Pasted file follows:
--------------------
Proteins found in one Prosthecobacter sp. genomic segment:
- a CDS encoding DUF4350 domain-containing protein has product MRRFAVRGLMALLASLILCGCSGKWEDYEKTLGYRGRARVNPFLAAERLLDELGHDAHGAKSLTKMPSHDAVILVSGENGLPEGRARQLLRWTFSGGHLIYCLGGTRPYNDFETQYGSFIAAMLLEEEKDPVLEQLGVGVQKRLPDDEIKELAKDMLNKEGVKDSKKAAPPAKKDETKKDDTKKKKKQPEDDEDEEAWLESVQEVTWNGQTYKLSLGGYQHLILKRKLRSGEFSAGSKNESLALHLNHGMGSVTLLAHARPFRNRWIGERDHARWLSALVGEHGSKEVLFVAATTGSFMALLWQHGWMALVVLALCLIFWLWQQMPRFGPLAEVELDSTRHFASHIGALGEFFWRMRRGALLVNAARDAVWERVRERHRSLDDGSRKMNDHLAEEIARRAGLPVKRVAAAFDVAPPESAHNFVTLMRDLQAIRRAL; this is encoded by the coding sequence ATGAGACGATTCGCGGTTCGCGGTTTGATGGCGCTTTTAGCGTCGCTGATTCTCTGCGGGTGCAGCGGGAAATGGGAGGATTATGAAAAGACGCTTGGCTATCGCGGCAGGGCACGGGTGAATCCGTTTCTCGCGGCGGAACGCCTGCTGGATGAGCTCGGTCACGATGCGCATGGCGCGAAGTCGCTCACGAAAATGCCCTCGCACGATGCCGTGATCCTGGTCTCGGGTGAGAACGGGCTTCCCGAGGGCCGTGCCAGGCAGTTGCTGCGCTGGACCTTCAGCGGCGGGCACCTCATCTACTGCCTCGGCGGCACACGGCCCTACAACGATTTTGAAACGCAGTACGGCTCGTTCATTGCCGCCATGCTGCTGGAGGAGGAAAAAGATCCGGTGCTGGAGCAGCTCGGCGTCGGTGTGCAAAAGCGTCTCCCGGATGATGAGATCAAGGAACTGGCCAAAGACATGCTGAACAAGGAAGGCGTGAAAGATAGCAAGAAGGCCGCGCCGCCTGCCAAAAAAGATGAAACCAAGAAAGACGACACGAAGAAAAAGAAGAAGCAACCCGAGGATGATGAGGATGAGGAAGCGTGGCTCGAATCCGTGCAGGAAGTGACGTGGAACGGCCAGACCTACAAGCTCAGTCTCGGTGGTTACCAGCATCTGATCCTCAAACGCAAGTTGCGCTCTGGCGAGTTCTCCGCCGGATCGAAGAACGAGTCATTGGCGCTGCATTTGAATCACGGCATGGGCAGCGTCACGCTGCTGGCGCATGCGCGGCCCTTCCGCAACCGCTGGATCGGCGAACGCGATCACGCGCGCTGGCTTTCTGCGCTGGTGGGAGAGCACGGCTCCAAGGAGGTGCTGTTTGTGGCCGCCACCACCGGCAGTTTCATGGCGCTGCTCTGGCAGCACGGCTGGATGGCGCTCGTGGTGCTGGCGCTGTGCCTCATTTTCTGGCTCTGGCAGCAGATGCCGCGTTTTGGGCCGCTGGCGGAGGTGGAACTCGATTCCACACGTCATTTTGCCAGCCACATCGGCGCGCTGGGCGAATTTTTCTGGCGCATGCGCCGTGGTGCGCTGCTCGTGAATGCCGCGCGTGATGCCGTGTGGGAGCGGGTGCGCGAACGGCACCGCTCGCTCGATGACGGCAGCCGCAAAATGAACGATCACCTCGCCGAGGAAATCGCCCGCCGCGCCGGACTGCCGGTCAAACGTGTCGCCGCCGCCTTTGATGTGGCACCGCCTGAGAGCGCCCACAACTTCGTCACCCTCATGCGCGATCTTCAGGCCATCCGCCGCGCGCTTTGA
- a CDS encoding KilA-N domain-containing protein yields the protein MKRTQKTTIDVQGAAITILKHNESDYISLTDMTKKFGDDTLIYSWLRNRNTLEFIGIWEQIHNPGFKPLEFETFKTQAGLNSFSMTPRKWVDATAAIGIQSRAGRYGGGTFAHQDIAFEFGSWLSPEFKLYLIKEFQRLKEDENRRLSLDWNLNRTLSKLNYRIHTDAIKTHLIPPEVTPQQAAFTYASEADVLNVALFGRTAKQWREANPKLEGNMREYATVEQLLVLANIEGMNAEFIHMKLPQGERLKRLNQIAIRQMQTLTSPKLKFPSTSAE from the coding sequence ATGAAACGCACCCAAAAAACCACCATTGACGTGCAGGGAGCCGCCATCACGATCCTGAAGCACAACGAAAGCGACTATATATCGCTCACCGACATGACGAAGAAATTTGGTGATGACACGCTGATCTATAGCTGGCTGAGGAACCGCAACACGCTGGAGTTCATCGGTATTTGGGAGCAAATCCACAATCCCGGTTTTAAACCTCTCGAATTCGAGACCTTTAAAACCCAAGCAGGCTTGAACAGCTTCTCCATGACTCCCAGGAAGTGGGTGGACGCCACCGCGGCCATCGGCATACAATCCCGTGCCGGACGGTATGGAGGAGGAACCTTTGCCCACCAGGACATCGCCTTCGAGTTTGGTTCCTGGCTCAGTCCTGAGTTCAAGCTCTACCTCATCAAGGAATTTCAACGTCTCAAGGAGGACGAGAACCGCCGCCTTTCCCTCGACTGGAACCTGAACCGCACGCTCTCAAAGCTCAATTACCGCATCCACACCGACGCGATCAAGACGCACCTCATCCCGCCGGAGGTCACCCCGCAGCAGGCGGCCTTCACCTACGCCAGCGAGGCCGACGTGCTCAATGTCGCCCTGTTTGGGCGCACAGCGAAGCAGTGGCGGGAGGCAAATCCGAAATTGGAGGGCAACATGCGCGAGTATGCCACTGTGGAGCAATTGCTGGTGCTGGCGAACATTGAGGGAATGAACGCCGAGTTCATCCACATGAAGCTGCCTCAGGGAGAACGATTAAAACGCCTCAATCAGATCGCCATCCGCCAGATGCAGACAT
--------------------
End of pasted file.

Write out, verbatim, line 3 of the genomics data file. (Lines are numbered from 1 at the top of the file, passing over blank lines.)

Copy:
- a CDS encoding KilA-N domain-containing protein yields the protein MKRTQKTTIDVQGAAITILKHNESDYISLTDMTKKFGDDTLIYSWLRNRNTLEFIGIWEQIHNPGFKPLEFETFKTQAGLNSFSMTPRKWVDATAAIGIQSRAGRYGGGTFAHQDIAFEFGSWLSPEFKLYLIKEFQRLKEDENRRLSLDWNLNRTLSKLNYRIHTDAIKTHLIPPEVTPQQAAFTYASEADVLNVALFGRTAKQWREANPKLEGNMREYATVEQLLVLANIEGMNAEFIHMKLPQGERLKRLNQIAIRQMQTLTSPKLKFPSTSAE from the coding sequence ATGAAACGCACCCAAAAAACCACCATTGACGTGCAGGGAGCCGCCATCACGATCCTGAAGCACAACGAAAGCGACTATATATCGCTCACCGACATGACGAAGAAATTTGGTGATGACACGCTGATCTATAGCTGGCTGAGGAACCGCAACACGCTGGAGTTCATCGGTATTTGGGAGCAAATCCACAATCCCGGTTTTAAACCTCTCGAATTCGAGACCTTTAAAACCCAAGCAGGCTTGAACAGCTTCTCCATGACTCCCAGGAAGTGGGTGGACGCCACCGCGGCCATCGGCATACAATCCCGTGCCGGACGGTATGGAGGAGGAACCTTTGCCCACCAGGACATCGCCTTCGAGTTTGGTTCCTGGCTCAGTCCTGAGTTCAAGCTCTACCTCATCAAGGAATTTCAACGTCTCAAGGAGGACGAGAACCGCCGCCTTTCCCTCGACTGGAACCTGAACCGCACGCTCTCAAAGCTCAATTACCGCATCCACACCGACGCGATCAAGACGCACCTCATCCCGCCGGAGGTCACCCCGCAGCAGGCGGCCTTCACCTACGCCAGCGAGGCCGACGTGCTCAATGTCGCCCTGTTTGGGCGCACAGCGAAGCAGTGGCGGGAGGCAAATCCGAAATTGGAGGGCAACATGCGCGAGTATGCCACTGTGGAGCAATTGCTGGTGCTGGCGAACATTGAGGGAATGAACGCCGAGTTCATCCACATGAAGCTGCCTCAGGGAGAACGATTAAAACGCCTCAATCAGATCGCCATCCGCCAGATGCAGACAT